As a result, the recommendation in our 2014 year-end alert to not solely rely on Safe Harbor certifications for data transfers to the U.S. has proved to become an urgent topic for all companies that transfer customer data, HR data or other types of personal data from Europe to the US or internationally. The European Union and the United States are currently negotiating the details of a proposed successor safe harbor regime, which is hoped to be agreed in early 2016 to close the enormous gap and uncertainty that the decision of the ECJ has caused.
6.3 Data Protection – Draft Bill on Standing of Consumer Associations in Data Privacy Proceedings
As already reported in our 2014 year-end alert, the German legislator considered strengthening the enforcement of data privacy laws by allowing consumer rights associations to bring actions for injunction on behalf of consumers. Relevant changes to the German Act Governing Collective Actions for Injunction (Unterlassungsklagengesetz – UKlaG) have now been agreed by the German Parliament in December 2015. The new law is expected to increase the enforcement pressure on both large companies but also on small- and medium-size companies to comply with German data protection laws.
6.4 Data Protection – Transfer of Personal Data in M&A Asset Deals
The Bavarian Data Protection Authority has fined a seller in an M&A asset deal transaction for the illegal transfer of customer data to the acquirer of substantially all of the seller’s business (including customer data). The authority alleged that there was no sufficient consent obtained from the individuals whose personal data was transferred together with the acquired business. The regulator’s position is a strictly literal interpretation according to which consent was granted to the specific entity that originally processed the individual’s data (and not the business operated by such entity). As a consequence, parties of future M&A deals where personal data is a key business asset will have to thoroughly consider the implications of an asset deal.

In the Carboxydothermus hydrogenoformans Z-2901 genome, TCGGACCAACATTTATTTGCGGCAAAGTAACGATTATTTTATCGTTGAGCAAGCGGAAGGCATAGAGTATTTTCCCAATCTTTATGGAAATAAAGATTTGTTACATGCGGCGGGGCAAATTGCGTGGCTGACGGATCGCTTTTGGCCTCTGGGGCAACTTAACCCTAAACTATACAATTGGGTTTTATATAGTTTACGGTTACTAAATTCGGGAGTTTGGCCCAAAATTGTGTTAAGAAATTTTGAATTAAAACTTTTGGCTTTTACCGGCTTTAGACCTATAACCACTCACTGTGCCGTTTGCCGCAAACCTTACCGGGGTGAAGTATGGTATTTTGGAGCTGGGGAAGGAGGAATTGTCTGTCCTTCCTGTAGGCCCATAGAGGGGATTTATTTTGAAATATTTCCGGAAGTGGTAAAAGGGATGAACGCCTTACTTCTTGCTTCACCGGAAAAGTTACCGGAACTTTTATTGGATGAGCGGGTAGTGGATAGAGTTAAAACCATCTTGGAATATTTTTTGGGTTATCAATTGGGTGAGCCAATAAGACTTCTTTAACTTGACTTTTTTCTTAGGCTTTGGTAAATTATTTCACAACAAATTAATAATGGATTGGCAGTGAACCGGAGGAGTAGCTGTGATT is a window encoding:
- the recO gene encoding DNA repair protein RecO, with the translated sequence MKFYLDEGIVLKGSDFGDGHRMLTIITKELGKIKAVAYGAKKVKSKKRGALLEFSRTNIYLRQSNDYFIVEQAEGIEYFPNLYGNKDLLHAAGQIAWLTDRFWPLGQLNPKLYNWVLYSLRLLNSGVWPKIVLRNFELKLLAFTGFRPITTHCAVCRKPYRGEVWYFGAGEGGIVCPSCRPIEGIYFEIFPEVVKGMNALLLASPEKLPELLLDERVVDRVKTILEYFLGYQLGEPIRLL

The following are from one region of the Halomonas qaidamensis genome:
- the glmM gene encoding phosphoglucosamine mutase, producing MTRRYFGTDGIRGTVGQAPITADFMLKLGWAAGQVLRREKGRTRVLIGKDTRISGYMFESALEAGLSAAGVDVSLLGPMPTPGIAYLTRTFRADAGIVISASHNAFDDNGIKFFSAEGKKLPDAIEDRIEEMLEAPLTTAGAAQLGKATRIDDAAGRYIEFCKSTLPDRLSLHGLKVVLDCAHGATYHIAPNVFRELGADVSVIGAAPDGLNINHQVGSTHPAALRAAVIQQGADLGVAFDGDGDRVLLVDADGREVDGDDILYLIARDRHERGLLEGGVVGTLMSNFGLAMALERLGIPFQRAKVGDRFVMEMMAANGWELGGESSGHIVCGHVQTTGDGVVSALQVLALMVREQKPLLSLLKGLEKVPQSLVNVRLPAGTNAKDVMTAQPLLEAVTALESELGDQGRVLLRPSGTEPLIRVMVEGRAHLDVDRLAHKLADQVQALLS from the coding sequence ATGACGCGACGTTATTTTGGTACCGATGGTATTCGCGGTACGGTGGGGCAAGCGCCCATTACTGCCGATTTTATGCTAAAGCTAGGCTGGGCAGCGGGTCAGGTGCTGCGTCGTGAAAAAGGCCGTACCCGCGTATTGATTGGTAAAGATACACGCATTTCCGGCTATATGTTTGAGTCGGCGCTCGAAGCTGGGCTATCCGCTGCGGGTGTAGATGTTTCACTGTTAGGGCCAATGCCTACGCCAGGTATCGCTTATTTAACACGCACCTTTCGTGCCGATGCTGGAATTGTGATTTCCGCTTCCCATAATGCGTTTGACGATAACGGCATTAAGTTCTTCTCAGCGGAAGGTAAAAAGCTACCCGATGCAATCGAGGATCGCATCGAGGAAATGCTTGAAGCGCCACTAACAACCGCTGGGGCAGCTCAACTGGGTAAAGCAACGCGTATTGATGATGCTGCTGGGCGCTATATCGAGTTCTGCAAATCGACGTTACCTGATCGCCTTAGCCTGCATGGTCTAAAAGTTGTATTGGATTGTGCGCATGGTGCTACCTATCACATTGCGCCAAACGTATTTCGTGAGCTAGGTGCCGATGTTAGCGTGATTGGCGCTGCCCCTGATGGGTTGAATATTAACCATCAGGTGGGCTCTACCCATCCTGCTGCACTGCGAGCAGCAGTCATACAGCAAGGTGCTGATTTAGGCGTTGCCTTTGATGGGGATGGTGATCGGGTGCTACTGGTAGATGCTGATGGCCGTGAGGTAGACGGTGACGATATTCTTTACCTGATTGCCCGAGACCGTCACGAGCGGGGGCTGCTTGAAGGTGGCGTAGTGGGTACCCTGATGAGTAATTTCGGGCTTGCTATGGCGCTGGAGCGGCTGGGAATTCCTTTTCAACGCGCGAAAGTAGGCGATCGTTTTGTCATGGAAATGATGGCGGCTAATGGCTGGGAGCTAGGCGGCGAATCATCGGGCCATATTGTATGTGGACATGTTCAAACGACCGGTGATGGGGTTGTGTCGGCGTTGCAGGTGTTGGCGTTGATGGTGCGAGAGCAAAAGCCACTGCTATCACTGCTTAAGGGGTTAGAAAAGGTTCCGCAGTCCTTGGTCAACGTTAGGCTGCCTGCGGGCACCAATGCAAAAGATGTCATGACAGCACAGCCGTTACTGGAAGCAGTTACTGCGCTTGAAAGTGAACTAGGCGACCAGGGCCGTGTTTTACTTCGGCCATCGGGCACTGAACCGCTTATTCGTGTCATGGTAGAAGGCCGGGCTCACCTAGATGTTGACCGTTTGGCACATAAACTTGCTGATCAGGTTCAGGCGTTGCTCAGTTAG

7.1 Compliance – German Legislator expands Anti-Corruption Framework
Effective as of November 26, 2015, Section 299 of the German Criminal Code (Strafgesetzbuch – StGB) sanctioning commercial bribery was significantly revised and expanded.
The revised provision makes the request, acceptance of a promise for or acceptance of an advantage, a crime if this is made: (i) in return for providing an unfair advantage in a business competition, or (ii) in return for a breach of duty towards the commercial organization. Likewise, the offering, promising or granting of a benefit to an employee or an agent of a commercial organization is a crime if made: (i) in return for obtaining an unfair advantage in a business competition, or (ii) in return for a breach of duty towards the commercial organization. Prior to the revision, active and passive commercial bribery was only punishable under criminal statutes when the corrupt conduct was connected to unjustified preferential treatment in the context of a competitive transaction.